What actually happens in the brain during sleep?
Healthy consistent sleep is the key to a high quality of life. A good night’s sleep improves your energy, cognitive abilities, and overall mood. What many people aren’t aware of is what actually happens when you do get some satisfying shut eye. Your body goes through a number of sleep stages to get to dreamland and rest up!
The Importance of Understanding Sleep Stages and Cycles
In 2007 the American Academy of Sleep Medicine changed the number of stages of sleep from five to four. The first three sleep stages are what’s considered non-rapid eye movement (NREM) sleep, also known as quiet sleep. The last stage is known as rapid eye movement sleep (REM), also called active sleep or paradoxical sleep.
These cycles all have a purpose in maintaining your brain’s overall performance, getting you healthy and ready for the next day. This process repeats several times a night in order to increase the length and depth of REM sleep.
Read on to find out what happens during these stages and what can affect your ability to move through them naturally!
Light Sleep: Stage 1
In this stage, your eyes are closed and muscle relaxation has begun, but you can easily be disturbed. Your brain is still relatively alert, and produces what are known as beta waves. It’s here that some people experience the feeling of falling that can cause sudden muscle contractions, bringing you right out of light sleep. If you wake up from this stage before going through a full sleep cycle, you’ll likely feel as though you didn’t sleep at all.
Light Sleep: Stage 2
While still considered light sleep, stage two is about preparing your body for deeper sleep. During this stage, your heart rate slows and your body temperature drops. Eye movement stops, and brain waves slow down, too. Your brain begins to produce alpha waves to relax. In this stage, the brain is said to be gathering, filtering, and processing the information of the day. You’re now ready for the next stage.
Deep Sleep: Stage 3
In this stage, your brain is producing deep slow waves known as delta waves. It is here your body begins physical repairs, and your brain is consolidating information and memories based on your experiences. During delta sleep, your body is completely relaxed, your blood pressure and breathing slows, and you’re on your way to even deeper sleep. In this stage, getting enough sleep allows you to feel refreshed the next day.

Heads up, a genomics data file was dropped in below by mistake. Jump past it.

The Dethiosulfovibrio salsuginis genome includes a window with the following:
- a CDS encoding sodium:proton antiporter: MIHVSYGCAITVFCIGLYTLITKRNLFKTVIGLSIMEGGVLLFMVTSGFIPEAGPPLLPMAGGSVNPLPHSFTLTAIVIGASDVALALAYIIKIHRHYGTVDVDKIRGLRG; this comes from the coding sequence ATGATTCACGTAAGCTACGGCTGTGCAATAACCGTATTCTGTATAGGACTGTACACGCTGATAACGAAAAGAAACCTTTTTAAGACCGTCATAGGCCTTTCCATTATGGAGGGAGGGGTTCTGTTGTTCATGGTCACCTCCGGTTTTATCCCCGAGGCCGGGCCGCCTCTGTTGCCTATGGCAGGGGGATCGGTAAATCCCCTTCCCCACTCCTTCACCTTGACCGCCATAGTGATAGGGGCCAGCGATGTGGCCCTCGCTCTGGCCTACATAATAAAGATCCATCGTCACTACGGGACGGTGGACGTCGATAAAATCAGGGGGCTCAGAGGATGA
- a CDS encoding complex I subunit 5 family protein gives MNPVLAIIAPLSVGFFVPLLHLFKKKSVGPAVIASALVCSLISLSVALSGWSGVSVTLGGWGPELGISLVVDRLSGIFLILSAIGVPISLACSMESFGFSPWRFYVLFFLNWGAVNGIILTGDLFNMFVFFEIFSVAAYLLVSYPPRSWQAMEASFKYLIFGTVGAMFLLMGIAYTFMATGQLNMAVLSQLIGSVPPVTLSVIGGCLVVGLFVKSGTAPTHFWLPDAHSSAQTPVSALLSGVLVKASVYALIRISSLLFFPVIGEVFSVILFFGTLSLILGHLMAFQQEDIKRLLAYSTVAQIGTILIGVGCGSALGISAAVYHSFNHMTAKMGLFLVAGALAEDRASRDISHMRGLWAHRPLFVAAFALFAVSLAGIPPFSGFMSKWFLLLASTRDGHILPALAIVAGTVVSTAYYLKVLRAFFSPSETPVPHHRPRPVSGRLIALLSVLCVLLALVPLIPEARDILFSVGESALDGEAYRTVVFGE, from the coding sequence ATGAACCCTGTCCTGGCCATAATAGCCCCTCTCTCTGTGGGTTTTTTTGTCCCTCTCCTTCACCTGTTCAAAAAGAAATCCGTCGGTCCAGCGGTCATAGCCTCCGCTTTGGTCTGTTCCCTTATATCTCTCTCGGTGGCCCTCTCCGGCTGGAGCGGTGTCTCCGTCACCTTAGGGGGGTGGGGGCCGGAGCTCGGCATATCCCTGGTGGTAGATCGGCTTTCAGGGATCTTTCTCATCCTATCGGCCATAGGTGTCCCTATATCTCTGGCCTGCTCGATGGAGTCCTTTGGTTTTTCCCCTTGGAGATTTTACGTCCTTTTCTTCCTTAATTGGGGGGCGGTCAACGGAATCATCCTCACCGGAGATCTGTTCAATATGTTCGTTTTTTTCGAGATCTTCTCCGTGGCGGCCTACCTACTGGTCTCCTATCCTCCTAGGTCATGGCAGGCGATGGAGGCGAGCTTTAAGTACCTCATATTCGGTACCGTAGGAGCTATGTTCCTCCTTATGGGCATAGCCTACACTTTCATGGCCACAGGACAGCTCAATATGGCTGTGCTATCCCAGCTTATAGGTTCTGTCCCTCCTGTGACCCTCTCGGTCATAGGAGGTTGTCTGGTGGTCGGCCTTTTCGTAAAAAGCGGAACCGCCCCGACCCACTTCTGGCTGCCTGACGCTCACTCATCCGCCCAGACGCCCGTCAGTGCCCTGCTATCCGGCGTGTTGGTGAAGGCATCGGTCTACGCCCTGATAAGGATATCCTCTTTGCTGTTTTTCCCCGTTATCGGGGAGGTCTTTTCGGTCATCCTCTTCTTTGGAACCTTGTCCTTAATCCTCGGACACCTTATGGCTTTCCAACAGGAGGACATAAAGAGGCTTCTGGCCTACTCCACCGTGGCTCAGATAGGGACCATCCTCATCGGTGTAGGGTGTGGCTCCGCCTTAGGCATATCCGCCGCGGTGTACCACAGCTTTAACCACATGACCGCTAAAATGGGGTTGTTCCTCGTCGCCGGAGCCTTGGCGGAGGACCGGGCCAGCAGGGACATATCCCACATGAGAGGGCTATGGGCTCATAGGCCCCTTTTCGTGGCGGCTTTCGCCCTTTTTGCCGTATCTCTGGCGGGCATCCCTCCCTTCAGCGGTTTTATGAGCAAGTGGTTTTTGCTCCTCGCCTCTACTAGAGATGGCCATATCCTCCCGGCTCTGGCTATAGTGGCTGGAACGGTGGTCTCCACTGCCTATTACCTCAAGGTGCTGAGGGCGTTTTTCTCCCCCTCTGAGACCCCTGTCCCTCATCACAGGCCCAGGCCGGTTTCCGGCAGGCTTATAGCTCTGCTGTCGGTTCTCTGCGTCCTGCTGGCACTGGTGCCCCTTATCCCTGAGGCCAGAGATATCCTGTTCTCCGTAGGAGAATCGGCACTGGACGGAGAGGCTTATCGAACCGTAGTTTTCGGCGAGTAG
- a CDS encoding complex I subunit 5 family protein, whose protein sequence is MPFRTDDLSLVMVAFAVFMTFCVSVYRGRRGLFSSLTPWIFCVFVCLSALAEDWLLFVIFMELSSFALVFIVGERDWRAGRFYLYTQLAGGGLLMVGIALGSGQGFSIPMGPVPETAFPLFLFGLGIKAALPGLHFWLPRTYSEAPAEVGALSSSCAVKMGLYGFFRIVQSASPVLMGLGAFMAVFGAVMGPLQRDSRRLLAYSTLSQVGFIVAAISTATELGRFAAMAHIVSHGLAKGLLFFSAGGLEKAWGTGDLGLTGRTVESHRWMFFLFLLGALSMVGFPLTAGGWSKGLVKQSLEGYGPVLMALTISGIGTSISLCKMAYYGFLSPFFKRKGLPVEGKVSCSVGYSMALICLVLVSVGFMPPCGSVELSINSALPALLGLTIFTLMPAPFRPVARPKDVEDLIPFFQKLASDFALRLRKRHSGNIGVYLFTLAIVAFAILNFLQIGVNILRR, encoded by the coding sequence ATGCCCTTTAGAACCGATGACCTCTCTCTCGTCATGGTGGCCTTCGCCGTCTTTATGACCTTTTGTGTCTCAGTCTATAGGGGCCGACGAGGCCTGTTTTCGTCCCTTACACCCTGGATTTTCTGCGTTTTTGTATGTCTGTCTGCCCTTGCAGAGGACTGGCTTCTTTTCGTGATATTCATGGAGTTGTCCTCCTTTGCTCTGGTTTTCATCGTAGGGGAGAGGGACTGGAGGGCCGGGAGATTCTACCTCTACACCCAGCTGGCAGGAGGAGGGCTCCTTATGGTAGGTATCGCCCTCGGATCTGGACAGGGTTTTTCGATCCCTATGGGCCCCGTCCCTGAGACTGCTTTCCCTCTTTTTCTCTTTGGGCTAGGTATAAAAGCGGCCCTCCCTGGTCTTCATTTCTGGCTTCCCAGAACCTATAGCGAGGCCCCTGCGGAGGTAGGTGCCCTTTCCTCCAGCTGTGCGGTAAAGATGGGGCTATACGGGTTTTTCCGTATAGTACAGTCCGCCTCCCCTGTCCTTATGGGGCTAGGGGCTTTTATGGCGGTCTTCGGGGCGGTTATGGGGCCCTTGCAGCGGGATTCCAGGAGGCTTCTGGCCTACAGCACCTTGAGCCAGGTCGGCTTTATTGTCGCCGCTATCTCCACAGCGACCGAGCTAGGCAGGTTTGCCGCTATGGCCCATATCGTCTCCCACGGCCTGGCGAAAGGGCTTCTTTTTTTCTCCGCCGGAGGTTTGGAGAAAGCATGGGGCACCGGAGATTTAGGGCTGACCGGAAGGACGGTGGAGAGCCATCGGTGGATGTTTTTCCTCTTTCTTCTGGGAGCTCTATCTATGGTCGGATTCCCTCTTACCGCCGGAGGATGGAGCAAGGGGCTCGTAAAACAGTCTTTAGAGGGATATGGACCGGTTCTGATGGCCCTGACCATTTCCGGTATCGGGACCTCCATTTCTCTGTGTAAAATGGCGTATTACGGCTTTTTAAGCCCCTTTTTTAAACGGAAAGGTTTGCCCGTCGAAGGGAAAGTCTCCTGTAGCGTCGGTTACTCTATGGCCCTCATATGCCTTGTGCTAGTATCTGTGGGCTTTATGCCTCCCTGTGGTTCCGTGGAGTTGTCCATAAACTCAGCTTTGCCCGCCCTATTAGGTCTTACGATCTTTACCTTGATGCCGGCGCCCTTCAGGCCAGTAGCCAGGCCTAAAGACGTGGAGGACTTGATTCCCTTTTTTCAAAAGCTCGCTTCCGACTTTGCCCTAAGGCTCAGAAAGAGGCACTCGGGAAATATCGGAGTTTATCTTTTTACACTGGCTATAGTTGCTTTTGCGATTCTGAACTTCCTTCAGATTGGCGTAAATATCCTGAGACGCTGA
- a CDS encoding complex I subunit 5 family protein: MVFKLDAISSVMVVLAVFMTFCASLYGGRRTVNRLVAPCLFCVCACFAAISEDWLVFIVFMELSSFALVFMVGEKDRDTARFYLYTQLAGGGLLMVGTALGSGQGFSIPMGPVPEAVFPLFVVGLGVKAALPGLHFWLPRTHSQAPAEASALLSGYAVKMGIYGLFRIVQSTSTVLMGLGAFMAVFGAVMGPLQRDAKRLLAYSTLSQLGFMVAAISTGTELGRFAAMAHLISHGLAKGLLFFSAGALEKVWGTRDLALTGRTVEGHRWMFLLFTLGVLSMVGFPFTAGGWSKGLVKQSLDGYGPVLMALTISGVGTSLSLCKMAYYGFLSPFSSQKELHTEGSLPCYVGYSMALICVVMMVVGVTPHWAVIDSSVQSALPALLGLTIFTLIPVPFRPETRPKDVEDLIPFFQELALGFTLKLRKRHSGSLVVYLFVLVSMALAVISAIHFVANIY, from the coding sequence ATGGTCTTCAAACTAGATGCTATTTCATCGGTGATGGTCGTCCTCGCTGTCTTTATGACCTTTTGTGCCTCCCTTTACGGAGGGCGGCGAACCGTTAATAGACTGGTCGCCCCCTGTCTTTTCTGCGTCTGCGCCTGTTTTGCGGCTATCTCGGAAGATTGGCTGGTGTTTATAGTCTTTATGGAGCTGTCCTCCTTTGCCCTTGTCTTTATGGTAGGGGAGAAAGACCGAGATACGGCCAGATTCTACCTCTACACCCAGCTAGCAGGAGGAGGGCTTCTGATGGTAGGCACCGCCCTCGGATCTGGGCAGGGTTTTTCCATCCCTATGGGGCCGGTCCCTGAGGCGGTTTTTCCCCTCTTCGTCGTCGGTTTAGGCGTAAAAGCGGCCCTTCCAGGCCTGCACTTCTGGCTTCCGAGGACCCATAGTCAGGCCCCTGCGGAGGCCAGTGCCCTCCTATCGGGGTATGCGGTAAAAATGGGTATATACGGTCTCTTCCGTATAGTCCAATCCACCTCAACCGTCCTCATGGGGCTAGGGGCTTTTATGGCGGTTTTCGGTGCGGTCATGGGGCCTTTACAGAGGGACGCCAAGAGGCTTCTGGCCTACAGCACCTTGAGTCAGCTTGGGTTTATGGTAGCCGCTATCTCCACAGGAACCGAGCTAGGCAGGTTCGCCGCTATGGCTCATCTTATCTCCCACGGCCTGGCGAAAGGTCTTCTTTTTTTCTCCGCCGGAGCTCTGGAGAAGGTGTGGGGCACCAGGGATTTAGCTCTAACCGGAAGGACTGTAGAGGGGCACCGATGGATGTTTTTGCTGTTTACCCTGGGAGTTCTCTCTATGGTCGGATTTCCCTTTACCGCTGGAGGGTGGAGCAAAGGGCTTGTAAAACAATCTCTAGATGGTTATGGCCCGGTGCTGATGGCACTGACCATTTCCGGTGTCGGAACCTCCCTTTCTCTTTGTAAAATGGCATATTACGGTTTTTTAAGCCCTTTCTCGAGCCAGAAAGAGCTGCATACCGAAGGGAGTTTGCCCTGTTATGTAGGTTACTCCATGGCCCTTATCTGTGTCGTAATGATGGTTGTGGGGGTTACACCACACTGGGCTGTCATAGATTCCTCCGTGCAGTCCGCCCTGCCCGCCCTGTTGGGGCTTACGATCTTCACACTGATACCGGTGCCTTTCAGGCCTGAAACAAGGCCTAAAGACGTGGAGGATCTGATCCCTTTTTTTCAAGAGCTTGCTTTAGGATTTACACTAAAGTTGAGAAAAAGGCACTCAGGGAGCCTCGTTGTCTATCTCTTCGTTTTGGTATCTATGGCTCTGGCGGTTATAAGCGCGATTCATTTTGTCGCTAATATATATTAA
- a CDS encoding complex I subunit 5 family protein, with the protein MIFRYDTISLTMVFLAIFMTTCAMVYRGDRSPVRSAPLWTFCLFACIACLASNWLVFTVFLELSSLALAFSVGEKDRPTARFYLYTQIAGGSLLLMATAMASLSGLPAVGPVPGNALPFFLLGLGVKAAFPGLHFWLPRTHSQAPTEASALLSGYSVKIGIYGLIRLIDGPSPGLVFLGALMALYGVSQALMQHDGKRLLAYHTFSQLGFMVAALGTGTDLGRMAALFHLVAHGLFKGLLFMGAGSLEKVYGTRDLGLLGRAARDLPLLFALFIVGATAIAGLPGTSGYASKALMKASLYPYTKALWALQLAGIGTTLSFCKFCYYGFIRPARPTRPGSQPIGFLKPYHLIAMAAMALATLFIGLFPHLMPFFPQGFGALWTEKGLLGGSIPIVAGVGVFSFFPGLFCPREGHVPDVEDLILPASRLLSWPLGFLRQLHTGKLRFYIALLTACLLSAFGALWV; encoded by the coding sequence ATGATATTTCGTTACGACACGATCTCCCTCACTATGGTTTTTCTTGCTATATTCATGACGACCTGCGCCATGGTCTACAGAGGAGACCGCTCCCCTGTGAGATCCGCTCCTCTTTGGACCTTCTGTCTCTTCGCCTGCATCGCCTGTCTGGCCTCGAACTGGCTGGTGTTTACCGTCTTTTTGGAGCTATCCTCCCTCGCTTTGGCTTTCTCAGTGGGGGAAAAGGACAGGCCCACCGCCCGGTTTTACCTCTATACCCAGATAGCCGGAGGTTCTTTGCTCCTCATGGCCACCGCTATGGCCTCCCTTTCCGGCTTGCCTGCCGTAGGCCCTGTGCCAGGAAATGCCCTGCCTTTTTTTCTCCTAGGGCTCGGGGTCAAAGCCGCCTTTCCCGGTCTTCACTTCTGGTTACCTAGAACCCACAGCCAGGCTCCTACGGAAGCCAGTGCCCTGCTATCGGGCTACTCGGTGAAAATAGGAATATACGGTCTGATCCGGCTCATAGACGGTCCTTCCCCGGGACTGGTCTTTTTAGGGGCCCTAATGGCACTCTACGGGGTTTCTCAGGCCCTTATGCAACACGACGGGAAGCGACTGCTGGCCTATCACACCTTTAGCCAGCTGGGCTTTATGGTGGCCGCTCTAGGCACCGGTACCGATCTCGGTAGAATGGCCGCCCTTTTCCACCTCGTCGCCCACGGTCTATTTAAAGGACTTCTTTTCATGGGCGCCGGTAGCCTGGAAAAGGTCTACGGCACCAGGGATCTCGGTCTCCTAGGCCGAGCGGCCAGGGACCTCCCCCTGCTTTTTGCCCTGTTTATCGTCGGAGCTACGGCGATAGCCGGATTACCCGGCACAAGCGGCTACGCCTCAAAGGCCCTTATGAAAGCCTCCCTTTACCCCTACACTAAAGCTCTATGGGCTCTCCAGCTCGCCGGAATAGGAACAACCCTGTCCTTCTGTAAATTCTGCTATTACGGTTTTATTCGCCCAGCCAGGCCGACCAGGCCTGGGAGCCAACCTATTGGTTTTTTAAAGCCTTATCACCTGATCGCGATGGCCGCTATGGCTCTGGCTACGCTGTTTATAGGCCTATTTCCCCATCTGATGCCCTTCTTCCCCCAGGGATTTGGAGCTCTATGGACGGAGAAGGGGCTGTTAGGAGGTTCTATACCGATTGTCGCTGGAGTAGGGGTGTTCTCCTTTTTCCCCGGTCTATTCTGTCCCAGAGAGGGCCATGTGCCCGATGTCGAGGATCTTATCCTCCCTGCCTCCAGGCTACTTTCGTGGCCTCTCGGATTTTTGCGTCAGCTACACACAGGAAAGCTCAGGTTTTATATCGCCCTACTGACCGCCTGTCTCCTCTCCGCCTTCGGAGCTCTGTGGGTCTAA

Deep Sleep: Stage 4
Welcome to dreamland! When you first reach REM, it may only last around 10 minutes. The final cycle of REM typically lasts around an hour. In REM, your brain activity closely resembles activity during waking hours. To prevent you from acting out your dreams, your body is temporarily paralyzed. Your breathing speeds up, as does your eye movement, and dreams can be vivid and intense in this stage.
The Ideal Sequence
During a full night of uninterrupted sleep, the most common sequence of sleep cycles tends to progress as follows:
- Stage 1 NREM light sleep
- Progression from NREM 1 to NREM 2
- Progression from NREM 2 to NREM stage 3
- NREM stage 2 is repeated
- REM sleep occurs
This sleep cycle usually repeats about four or five times total, sending the brain back to alpha sleep after REM sleep to begin again.
When your sleep is not continuous throughout the night, it’s considered interrupted, disrupting your sleep cycle. A number of issues from both outside and internal factors can be at play here. They may happen occasionally or on a chronic basis, which may require a visit to a sleep specialist.
Some factors that could lead to interrupted sleep include:
- Old age, not being very active
- Pain and inflammation
- Frequent urination and bathroom trips
- Sleep disorders like sleep apnea or restless leg syndrome
- Lifestyle habits like cigarette use, excessive alcohol, or caffeine intake
- Cognitive impairments and mood disorders
- Other health conditions such as: Parkinson’s disease, obesity and heart disease.
Naturally progressing through the 4 sleep stages is the body’s way of healing, processing information, and storing memories. The entire process affects your temperature, breathing, cells and muscles. Not going through the four stages to get enough sleep as you should can lead to serious health issues, and difficulties with cognitive abilities such as:
- problem solving
- being creative
- emotional regulation
- making decisions
- learning and focus